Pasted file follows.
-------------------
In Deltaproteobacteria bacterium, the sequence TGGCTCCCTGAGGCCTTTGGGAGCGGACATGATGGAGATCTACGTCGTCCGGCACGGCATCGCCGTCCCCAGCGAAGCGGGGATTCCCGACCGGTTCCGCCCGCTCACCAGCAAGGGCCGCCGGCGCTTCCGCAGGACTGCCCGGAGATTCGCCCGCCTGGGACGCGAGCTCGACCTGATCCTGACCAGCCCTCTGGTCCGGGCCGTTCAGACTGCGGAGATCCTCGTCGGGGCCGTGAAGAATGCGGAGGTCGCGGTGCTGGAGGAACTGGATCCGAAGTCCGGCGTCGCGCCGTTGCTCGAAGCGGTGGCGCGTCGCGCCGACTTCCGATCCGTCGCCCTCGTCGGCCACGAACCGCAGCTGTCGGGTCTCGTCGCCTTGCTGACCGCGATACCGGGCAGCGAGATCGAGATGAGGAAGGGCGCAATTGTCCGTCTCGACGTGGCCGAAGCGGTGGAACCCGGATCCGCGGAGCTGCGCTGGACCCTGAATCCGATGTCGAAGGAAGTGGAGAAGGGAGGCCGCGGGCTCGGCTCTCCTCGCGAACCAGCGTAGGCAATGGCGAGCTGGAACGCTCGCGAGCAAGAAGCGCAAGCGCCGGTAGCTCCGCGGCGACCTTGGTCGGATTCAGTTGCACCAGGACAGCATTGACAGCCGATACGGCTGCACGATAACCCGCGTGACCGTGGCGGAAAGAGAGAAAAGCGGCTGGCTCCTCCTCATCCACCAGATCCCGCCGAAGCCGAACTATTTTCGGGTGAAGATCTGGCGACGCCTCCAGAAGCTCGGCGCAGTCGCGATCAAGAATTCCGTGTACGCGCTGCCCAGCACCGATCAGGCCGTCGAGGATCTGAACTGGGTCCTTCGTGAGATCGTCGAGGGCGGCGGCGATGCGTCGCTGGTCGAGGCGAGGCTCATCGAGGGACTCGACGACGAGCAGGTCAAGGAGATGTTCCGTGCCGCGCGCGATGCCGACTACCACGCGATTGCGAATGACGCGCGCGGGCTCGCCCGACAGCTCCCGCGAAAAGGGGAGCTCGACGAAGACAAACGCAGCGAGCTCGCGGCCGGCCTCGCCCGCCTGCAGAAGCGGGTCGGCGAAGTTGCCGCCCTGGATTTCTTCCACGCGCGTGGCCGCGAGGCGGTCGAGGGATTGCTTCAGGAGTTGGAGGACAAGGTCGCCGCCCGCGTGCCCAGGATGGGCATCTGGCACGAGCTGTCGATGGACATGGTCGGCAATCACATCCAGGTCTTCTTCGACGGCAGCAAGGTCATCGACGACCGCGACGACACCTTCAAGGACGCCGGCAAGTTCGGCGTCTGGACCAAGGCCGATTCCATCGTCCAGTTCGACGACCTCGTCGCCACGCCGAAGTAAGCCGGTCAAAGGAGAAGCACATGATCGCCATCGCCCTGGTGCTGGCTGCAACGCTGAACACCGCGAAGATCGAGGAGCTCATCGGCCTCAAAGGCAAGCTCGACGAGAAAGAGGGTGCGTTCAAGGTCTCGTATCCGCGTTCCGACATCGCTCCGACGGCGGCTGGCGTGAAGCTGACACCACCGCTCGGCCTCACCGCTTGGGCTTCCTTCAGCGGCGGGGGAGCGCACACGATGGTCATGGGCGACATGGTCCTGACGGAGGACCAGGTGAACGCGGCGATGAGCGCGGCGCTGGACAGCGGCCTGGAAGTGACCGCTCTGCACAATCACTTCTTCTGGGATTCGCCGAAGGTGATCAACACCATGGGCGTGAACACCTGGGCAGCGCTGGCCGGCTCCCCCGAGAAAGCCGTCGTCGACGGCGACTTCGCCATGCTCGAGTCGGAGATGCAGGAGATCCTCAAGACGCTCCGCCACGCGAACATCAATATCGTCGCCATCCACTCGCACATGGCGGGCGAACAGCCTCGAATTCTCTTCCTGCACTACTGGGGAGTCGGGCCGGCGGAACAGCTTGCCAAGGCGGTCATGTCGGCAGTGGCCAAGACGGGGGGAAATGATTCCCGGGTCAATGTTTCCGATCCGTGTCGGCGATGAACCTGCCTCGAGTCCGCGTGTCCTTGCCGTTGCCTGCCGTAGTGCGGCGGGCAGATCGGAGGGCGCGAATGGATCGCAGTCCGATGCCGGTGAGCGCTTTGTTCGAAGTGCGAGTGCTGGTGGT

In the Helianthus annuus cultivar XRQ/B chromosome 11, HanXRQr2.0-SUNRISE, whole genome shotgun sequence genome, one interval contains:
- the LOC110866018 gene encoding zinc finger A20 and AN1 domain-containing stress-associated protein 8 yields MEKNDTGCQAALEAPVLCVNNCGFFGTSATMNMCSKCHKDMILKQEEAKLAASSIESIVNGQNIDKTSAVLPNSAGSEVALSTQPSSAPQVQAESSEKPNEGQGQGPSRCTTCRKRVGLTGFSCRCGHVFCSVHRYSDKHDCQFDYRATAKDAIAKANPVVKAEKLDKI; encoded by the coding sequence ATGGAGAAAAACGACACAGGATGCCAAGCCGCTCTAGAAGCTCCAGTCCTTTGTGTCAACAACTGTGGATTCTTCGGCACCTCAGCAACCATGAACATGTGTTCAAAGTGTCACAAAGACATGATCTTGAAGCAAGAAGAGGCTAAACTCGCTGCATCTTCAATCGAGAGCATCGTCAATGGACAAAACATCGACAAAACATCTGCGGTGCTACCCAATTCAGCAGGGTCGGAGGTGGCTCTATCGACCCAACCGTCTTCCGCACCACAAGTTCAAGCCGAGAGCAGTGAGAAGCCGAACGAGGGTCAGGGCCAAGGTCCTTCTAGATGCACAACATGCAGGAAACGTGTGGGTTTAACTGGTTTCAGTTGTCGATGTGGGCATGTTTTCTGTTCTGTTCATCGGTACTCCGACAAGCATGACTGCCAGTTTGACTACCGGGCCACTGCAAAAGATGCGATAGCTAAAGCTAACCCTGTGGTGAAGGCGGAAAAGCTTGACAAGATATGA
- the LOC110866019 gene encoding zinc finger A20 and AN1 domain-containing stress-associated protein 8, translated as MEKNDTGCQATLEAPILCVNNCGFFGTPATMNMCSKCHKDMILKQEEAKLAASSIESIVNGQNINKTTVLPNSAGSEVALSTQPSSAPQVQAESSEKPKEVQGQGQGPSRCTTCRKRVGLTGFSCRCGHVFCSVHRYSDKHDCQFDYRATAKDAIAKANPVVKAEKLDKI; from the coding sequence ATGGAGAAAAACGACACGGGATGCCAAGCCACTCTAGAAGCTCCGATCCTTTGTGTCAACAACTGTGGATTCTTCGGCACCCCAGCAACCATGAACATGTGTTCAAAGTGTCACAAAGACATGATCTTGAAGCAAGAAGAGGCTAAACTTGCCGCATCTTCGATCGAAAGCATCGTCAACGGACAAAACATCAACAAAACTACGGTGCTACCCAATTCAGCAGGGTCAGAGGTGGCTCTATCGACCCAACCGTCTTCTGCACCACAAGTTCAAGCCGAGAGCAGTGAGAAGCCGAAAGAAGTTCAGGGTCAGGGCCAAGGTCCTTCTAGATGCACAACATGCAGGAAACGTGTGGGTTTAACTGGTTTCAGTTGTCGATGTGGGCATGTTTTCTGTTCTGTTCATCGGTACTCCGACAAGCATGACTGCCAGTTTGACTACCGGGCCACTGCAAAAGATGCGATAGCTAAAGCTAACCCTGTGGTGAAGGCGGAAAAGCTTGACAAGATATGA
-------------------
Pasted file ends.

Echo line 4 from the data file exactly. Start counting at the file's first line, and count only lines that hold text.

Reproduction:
- the LOC110866019 gene encoding zinc finger A20 and AN1 domain-containing stress-associated protein 8, translated as MEKNDTGCQATLEAPILCVNNCGFFGTPATMNMCSKCHKDMILKQEEAKLAASSIESIVNGQNINKTTVLPNSAGSEVALSTQPSSAPQVQAESSEKPKEVQGQGQGPSRCTTCRKRVGLTGFSCRCGHVFCSVHRYSDKHDCQFDYRATAKDAIAKANPVVKAEKLDKI; from the coding sequence ATGGAGAAAAACGACACGGGATGCCAAGCCACTCTAGAAGCTCCGATCCTTTGTGTCAACAACTGTGGATTCTTCGGCACCCCAGCAACCATGAACATGTGTTCAAAGTGTCACAAAGACATGATCTTGAAGCAAGAAGAGGCTAAACTTGCCGCATCTTCGATCGAAAGCATCGTCAACGGACAAAACATCAACAAAACTACGGTGCTACCCAATTCAGCAGGGTCAGAGGTGGCTCTATCGACCCAACCGTCTTCTGCACCACAAGTTCAAGCCGAGAGCAGTGAGAAGCCGAAAGAAGTTCAGGGTCAGGGCCAAGGTCCTTCTAGATGCACAACATGCAGGAAACGTGTGGGTTTAACTGGTTTCAGTTGTCGATGTGGGCATGTTTTCTGTTCTGTTCATCGGTACTCCGACAAGCATGACTGCCAGTTTGACTACCGGGCCACTGCAAAAGATGCGATAGCTAAAGCTAACCCTGTGGTGAAGGCGGAAAAGCTTGACAAGATATGA